Paying for College: What is the college Net Price Calculator?

February 21, 2014

Right now, college-bound high school seniors and their parents are putting the finishing touches on their financial aid applications for the coming academic year 2014-2015. A significant concern, of course, is the cost of college, how much aid the family may qualify for, as well as how much in loans and savings will be needed to meet college expenses over the next four years (or more!).

One recently implement tool that could be useful to parents of college applicants as well as to those with high school juniors and sophomores, is the Net Price Calculator. The “Net Price Calculator” (NPC) is a Federal requirement on each college’s website, designed to provide families with an estimation of their out-of-pocket obligation for the student to attend that college, based on data entries of parental and student income and assets. Most NPC’s can be accessed via the college’s own website or through the College Board, www.collegeboard.org.

Intended to provide a general idea of what a family might have to pay, it’s important to remember that these are estimates only; each college has its own specific criteria and the results provided are not guaranteed. In addition, even if two families enter similar figures for income and asset values, differences such as the students’ GPA’s, SAT scores, class rank and other criteria may cause the results to differ between the families by many thousands of dollars.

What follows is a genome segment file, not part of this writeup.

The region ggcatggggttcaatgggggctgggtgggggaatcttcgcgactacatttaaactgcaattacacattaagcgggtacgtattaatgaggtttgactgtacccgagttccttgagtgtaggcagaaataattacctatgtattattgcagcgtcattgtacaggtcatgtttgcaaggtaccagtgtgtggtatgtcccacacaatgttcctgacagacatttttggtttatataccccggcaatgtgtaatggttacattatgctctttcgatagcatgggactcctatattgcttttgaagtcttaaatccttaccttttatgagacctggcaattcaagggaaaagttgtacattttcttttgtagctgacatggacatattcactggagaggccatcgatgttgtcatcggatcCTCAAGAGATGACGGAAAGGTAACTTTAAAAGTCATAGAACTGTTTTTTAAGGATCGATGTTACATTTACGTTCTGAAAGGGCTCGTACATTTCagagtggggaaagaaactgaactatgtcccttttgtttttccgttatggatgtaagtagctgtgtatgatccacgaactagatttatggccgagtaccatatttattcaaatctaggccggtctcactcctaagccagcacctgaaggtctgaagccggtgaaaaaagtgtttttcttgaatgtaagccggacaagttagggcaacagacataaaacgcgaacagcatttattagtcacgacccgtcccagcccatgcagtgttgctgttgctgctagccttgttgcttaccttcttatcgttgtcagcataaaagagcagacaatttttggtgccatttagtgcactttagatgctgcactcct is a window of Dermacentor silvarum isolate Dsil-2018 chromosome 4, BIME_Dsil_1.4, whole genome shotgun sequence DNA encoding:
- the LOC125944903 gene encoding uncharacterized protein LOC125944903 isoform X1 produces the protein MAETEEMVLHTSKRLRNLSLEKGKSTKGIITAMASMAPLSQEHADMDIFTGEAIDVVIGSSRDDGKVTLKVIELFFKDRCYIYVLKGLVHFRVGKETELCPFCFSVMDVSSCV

Despite the Federal government’s attempt to make college aid more transparent, there is still a significant amount of secrecy about how colleges decide what the financial aid award letter may look like. Depending upon the college’s enrollment goals, the criteria used may also change periodically. The NPC is a helpful tool, but families may still have to wait until March or April to see the final award letter before making the firm decision.

For parents with high-school juniors and sophomores, a useful technique to uncover more information may be to pay a visit to each school’s financial aid office during campus visits and ask the Aid Officers directly what specific criteria is used. You still may not get more than a general answer and certainly not a firm commitment, but the interview may be more productive than the on-line calculator.